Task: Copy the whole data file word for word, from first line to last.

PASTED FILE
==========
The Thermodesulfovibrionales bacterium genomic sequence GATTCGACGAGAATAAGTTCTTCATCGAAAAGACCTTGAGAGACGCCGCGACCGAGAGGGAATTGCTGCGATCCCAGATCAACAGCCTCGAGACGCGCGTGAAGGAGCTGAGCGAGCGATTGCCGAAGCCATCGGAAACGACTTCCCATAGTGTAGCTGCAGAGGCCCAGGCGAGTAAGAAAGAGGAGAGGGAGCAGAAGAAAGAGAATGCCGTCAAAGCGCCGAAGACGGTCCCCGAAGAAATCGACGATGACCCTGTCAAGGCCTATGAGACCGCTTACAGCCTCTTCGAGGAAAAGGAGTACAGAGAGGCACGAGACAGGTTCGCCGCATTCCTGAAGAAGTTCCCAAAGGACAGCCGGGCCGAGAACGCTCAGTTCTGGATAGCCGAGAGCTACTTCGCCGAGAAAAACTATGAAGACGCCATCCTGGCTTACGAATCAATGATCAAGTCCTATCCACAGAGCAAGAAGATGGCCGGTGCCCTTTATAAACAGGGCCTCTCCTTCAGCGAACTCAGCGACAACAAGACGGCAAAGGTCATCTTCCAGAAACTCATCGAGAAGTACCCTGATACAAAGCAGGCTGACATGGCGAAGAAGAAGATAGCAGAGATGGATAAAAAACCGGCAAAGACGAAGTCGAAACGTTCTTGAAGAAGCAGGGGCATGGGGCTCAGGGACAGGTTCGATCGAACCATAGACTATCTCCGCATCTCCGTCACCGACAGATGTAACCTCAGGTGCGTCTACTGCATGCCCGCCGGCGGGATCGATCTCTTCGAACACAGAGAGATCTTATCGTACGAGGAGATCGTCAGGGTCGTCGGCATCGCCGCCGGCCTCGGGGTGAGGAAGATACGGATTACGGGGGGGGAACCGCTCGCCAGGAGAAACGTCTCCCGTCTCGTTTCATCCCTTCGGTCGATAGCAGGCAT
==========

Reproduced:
The Thermodesulfovibrionales bacterium genomic sequence GATTCGACGAGAATAAGTTCTTCATCGAAAAGACCTTGAGAGACGCCGCGACCGAGAGGGAATTGCTGCGATCCCAGATCAACAGCCTCGAGACGCGCGTGAAGGAGCTGAGCGAGCGATTGCCGAAGCCATCGGAAACGACTTCCCATAGTGTAGCTGCAGAGGCCCAGGCGAGTAAGAAAGAGGAGAGGGAGCAGAAGAAAGAGAATGCCGTCAAAGCGCCGAAGACGGTCCCCGAAGAAATCGACGATGACCCTGTCAAGGCCTATGAGACCGCTTACAGCCTCTTCGAGGAAAAGGAGTACAGAGAGGCACGAGACAGGTTCGCCGCATTCCTGAAGAAGTTCCCAAAGGACAGCCGGGCCGAGAACGCTCAGTTCTGGATAGCCGAGAGCTACTTCGCCGAGAAAAACTATGAAGACGCCATCCTGGCTTACGAATCAATGATCAAGTCCTATCCACAGAGCAAGAAGATGGCCGGTGCCCTTTATAAACAGGGCCTCTCCTTCAGCGAACTCAGCGACAACAAGACGGCAAAGGTCATCTTCCAGAAACTCATCGAGAAGTACCCTGATACAAAGCAGGCTGACATGGCGAAGAAGAAGATAGCAGAGATGGATAAAAAACCGGCAAAGACGAAGTCGAAACGTTCTTGAAGAAGCAGGGGCATGGGGCTCAGGGACAGGTTCGATCGAACCATAGACTATCTCCGCATCTCCGTCACCGACAGATGTAACCTCAGGTGCGTCTACTGCATGCCCGCCGGCGGGATCGATCTCTTCGAACACAGAGAGATCTTATCGTACGAGGAGATCGTCAGGGTCGTCGGCATCGCCGCCGGCCTCGGGGTGAGGAAGATACGGATTACGGGGGGGGAACCGCTCGCCAGGAGAAACGTCTCCCGTCTCGTTTCATCCCTTCGGTCGATAGCAGGCAT